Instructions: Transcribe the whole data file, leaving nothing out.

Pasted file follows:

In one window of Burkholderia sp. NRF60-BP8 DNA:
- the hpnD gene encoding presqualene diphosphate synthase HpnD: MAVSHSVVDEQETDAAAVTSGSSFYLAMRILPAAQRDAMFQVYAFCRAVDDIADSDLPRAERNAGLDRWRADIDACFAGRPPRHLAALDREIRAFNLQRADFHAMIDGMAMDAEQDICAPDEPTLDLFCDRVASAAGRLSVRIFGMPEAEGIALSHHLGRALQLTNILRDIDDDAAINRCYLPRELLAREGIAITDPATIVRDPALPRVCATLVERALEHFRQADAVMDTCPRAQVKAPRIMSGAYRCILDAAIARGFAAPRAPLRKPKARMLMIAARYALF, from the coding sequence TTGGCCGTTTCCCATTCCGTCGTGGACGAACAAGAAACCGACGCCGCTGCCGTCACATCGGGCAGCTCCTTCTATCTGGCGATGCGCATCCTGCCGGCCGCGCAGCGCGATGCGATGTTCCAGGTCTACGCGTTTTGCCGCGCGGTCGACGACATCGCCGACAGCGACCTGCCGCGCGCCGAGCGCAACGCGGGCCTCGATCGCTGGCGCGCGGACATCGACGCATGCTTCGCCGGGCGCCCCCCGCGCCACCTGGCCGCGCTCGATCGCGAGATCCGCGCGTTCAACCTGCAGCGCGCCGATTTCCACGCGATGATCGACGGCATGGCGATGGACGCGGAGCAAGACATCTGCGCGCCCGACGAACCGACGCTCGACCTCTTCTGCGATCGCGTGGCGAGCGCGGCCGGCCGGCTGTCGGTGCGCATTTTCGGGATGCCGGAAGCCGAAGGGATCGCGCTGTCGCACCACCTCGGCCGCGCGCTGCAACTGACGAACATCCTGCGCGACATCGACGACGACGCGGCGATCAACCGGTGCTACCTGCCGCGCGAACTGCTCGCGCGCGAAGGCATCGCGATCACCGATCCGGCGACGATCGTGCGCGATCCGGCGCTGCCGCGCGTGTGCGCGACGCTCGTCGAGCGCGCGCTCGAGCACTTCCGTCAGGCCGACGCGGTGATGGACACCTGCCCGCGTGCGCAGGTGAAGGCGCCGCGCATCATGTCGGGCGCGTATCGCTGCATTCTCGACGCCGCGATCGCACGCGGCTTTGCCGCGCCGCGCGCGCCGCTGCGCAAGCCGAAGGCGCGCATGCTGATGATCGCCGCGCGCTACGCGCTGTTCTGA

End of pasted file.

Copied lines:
In one window of Burkholderia sp. NRF60-BP8 DNA:
- the hpnD gene encoding presqualene diphosphate synthase HpnD: MAVSHSVVDEQETDAAAVTSGSSFYLAMRILPAAQRDAMFQVYAFCRAVDDIADSDLPRAERNAGLDRWRADIDACFAGRPPRHLAALDREIRAFNLQRADFHAMIDGMAMDAEQDICAPDEPTLDLFCDRVASAAGRLSVRIFGMPEAEGIALSHHLGRALQLTNILRDIDDDAAINRCYLPRELLAREGIAITDPATIVRDPALPRVCATLVERALEHFRQADAVMDTCPRAQVKAPRIMSGAYRCILDAAIARGFAAPRAPLRKPKARMLMIAARYALF, from the coding sequence TTGGCCGTTTCCCATTCCGTCGTGGACGAACAAGAAACCGACGCCGCTGCCGTCACATCGGGCAGCTCCTTCTATCTGGCGATGCGCATCCTGCCGGCCGCGCAGCGCGATGCGATGTTCCAGGTCTACGCGTTTTGCCGCGCGGTCGACGACATCGCCGACAGCGACCTGCCGCGCGCCGAGCGCAACGCGGGCCTCGATCGCTGGCGCGCGGACATCGACGCATGCTTCGCCGGGCGCCCCCCGCGCCACCTGGCCGCGCTCGATCGCGAGATCCGCGCGTTCAACCTGCAGCGCGCCGATTTCCACGCGATGATCGACGGCATGGCGATGGACGCGGAGCAAGACATCTGCGCGCCCGACGAACCGACGCTCGACCTCTTCTGCGATCGCGTGGCGAGCGCGGCCGGCCGGCTGTCGGTGCGCATTTTCGGGATGCCGGAAGCCGAAGGGATCGCGCTGTCGCACCACCTCGGCCGCGCGCTGCAACTGACGAACATCCTGCGCGACATCGACGACGACGCGGCGATCAACCGGTGCTACCTGCCGCGCGAACTGCTCGCGCGCGAAGGCATCGCGATCACCGATCCGGCGACGATCGTGCGCGATCCGGCGCTGCCGCGCGTGTGCGCGACGCTCGTCGAGCGCGCGCTCGAGCACTTCCGTCAGGCCGACGCGGTGATGGACACCTGCCCGCGTGCGCAGGTGAAGGCGCCGCGCATCATGTCGGGCGCGTATCGCTGCATTCTCGACGCCGCGATCGCACGCGGCTTTGCCGCGCCGCGCGCGCCGCTGCGCAAGCCGAAGGCGCGCATGCTGATGATCGCCGCGCGCTACGCGCTGTTCTGA